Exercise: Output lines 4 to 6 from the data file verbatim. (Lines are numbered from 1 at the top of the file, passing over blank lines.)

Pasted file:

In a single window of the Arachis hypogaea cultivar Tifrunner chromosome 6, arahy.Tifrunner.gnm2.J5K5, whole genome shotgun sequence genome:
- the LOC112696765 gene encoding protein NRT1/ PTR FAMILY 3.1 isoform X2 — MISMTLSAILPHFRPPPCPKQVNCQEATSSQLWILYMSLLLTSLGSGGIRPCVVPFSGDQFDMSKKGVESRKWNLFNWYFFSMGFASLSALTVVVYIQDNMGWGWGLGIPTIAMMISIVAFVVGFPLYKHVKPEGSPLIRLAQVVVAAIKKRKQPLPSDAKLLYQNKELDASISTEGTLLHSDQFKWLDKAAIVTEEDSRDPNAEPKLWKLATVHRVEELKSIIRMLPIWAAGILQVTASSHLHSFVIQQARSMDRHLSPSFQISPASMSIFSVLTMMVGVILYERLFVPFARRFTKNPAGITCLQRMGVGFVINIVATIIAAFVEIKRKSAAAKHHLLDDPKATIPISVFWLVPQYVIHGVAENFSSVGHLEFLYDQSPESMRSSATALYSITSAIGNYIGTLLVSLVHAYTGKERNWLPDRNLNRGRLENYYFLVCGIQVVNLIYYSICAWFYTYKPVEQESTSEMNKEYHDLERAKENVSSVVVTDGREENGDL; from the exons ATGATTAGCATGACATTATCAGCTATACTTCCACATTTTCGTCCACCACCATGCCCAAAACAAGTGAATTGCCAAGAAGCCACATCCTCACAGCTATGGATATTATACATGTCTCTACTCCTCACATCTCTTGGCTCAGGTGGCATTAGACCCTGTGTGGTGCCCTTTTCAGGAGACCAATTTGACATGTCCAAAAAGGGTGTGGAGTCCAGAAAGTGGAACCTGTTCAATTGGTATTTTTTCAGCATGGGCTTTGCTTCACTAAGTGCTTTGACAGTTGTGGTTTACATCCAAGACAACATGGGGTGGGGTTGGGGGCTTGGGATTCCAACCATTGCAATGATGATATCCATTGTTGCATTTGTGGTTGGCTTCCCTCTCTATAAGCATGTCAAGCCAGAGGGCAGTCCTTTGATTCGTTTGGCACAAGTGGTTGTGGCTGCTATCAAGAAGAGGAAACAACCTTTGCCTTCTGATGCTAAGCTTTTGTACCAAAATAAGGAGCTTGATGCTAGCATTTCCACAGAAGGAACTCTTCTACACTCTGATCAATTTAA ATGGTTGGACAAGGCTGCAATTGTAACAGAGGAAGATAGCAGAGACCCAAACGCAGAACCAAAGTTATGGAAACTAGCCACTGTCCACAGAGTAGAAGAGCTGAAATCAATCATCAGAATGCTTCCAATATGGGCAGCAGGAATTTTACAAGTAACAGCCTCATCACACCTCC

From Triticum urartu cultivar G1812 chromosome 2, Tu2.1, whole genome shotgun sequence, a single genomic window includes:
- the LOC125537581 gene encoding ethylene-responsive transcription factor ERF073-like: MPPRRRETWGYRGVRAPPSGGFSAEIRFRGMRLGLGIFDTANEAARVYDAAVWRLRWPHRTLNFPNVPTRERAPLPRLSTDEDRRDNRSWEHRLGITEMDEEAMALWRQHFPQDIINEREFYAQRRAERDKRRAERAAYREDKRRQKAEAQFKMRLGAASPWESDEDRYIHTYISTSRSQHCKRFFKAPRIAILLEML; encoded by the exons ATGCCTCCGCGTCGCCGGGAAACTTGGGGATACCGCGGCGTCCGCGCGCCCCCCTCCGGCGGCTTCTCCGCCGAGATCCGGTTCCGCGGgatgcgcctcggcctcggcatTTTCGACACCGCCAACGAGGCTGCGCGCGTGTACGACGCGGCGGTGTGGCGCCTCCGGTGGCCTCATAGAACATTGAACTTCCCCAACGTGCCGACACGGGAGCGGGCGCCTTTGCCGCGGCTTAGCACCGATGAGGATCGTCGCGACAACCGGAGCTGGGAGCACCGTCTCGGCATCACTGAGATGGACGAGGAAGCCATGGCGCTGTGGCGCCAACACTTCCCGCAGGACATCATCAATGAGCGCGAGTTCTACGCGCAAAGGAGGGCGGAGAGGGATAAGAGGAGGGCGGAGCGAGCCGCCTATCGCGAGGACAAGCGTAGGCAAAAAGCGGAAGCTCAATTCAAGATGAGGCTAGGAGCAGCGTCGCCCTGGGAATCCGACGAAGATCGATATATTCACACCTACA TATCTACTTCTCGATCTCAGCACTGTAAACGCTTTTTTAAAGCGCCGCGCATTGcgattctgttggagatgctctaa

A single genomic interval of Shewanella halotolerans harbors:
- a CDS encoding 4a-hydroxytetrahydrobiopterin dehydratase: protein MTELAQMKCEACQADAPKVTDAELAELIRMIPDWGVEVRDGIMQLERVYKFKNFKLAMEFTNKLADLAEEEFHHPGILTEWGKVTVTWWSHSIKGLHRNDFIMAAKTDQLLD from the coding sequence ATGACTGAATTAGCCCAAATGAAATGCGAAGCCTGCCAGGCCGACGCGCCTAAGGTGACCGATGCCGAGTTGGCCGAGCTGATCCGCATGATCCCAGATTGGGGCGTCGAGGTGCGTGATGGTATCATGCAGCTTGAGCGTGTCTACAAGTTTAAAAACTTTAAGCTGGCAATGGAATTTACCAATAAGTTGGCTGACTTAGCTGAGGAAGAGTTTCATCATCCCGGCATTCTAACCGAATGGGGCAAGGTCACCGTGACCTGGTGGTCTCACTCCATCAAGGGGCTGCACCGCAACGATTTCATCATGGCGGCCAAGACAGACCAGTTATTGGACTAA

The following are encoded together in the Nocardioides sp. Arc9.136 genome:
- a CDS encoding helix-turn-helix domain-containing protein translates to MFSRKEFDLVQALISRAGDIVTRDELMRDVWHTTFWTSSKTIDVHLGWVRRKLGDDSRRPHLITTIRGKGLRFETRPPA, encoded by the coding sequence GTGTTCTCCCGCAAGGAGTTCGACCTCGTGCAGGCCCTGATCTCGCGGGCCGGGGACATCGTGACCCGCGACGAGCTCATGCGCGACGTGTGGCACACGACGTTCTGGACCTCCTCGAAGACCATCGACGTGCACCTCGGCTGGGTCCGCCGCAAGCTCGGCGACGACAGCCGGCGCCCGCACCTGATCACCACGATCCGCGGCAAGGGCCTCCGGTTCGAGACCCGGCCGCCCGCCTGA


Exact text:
- the LOC125537581 gene encoding ethylene-responsive transcription factor ERF073-like: MPPRRRETWGYRGVRAPPSGGFSAEIRFRGMRLGLGIFDTANEAARVYDAAVWRLRWPHRTLNFPNVPTRERAPLPRLSTDEDRRDNRSWEHRLGITEMDEEAMALWRQHFPQDIINEREFYAQRRAERDKRRAERAAYREDKRRQKAEAQFKMRLGAASPWESDEDRYIHTYISTSRSQHCKRFFKAPRIAILLEML; encoded by the exons ATGCCTCCGCGTCGCCGGGAAACTTGGGGATACCGCGGCGTCCGCGCGCCCCCCTCCGGCGGCTTCTCCGCCGAGATCCGGTTCCGCGGgatgcgcctcggcctcggcatTTTCGACACCGCCAACGAGGCTGCGCGCGTGTACGACGCGGCGGTGTGGCGCCTCCGGTGGCCTCATAGAACATTGAACTTCCCCAACGTGCCGACACGGGAGCGGGCGCCTTTGCCGCGGCTTAGCACCGATGAGGATCGTCGCGACAACCGGAGCTGGGAGCACCGTCTCGGCATCACTGAGATGGACGAGGAAGCCATGGCGCTGTGGCGCCAACACTTCCCGCAGGACATCATCAATGAGCGCGAGTTCTACGCGCAAAGGAGGGCGGAGAGGGATAAGAGGAGGGCGGAGCGAGCCGCCTATCGCGAGGACAAGCGTAGGCAAAAAGCGGAAGCTCAATTCAAGATGAGGCTAGGAGCAGCGTCGCCCTGGGAATCCGACGAAGATCGATATATTCACACCTACA TATCTACTTCTCGATCTCAGCACTGTAAACGCTTTTTTAAAGCGCCGCGCATTGcgattctgttggagatgctctaa

A single genomic interval of Shewanella halotolerans harbors:
- a CDS encoding 4a-hydroxytetrahydrobiopterin dehydratase: protein MTELAQMKCEACQADAPKVTDAELAELIRMIPDWGVEVRDGIMQLERVYKFKNFKLAMEFTNKLADLAEEEFHHPGILTEWGKVTVTWWSHSIKGLHRNDFIMAAKTDQLLD from the coding sequence ATGACTGAATTAGCCCAAATGAAATGCGAAGCCTGCCAGGCCGACGCGCCTAAGGTGACCGATGCCGAGTTGGCCGAGCTGATCCGCATGATCCCAGATTGGGGCGTCGAGGTGCGTGATGGTATCATGCAGCTTGAGCGTGTCTACAAGTTTAAAAACTTTAAGCTGGCAATGGAATTTACCAATAAGTTGGCTGACTTAGCTGAGGAAGAGTTTCATCATCCCGGCATTCTAACCGAATGGGGCAAGGTCACCGTGACCTGGTGGTCTCACTCCATCAAGGGGCTGCACCGCAACGATTTCATCATGGCGGCCAAGACAGACCAGTTATTGGACTAA